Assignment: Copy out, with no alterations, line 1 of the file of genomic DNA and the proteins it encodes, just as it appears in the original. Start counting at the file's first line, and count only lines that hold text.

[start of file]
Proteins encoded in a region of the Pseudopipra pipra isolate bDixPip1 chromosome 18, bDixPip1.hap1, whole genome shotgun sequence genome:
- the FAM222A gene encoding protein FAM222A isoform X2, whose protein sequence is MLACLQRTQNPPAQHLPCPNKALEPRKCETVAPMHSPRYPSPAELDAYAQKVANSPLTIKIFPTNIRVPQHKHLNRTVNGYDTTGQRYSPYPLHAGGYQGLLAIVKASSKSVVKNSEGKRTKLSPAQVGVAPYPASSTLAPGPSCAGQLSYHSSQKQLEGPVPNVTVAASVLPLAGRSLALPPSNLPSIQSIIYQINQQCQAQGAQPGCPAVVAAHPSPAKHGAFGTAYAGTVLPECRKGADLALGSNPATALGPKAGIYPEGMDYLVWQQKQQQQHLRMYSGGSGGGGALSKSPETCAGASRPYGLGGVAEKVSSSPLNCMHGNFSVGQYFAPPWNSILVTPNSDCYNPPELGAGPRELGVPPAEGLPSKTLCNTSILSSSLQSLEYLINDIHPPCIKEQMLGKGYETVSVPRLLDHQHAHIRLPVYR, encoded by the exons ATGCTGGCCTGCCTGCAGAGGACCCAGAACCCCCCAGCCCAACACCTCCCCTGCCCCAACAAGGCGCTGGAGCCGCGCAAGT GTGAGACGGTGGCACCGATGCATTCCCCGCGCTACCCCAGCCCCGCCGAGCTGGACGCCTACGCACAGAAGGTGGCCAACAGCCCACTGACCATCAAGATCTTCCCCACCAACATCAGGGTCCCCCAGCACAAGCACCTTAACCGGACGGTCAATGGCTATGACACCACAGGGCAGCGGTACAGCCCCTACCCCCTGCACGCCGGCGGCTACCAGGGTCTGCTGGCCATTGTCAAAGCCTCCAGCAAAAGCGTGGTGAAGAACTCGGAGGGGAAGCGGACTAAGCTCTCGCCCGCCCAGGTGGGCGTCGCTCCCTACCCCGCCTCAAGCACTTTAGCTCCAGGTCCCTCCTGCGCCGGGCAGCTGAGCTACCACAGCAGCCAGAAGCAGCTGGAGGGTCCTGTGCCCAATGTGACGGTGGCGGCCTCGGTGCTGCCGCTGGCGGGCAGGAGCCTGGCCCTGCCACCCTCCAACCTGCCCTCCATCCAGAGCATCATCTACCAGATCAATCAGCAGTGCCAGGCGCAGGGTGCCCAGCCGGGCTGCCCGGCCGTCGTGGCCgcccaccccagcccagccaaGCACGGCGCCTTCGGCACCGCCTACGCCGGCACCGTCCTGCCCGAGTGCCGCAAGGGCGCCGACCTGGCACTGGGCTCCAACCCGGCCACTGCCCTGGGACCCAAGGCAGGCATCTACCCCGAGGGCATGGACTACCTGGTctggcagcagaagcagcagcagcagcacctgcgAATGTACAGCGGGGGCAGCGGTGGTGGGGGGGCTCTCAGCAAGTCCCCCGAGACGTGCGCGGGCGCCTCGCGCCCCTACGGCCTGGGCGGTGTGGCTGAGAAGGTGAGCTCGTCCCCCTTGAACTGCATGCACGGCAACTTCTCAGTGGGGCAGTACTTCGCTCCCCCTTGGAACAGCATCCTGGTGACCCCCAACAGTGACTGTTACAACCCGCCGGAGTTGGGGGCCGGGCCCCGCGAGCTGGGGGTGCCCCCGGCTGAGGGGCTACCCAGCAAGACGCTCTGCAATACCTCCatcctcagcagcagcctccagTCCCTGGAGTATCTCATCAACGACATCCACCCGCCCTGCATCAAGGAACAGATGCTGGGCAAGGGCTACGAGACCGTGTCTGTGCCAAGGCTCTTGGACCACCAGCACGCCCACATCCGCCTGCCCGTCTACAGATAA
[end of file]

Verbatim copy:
Proteins encoded in a region of the Pseudopipra pipra isolate bDixPip1 chromosome 18, bDixPip1.hap1, whole genome shotgun sequence genome: